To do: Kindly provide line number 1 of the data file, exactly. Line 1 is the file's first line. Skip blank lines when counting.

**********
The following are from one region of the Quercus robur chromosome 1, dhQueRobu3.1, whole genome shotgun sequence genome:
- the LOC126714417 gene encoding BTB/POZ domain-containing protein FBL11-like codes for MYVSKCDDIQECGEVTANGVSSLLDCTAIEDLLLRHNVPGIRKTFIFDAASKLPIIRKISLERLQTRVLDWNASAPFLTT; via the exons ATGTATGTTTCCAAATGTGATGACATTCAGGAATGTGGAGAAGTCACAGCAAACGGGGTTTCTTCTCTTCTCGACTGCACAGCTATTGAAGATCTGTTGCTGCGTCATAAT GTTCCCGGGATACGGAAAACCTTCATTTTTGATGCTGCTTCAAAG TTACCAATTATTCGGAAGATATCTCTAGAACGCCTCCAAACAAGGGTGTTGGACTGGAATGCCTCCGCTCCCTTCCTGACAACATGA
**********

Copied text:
The following are from one region of the Quercus robur chromosome 1, dhQueRobu3.1, whole genome shotgun sequence genome: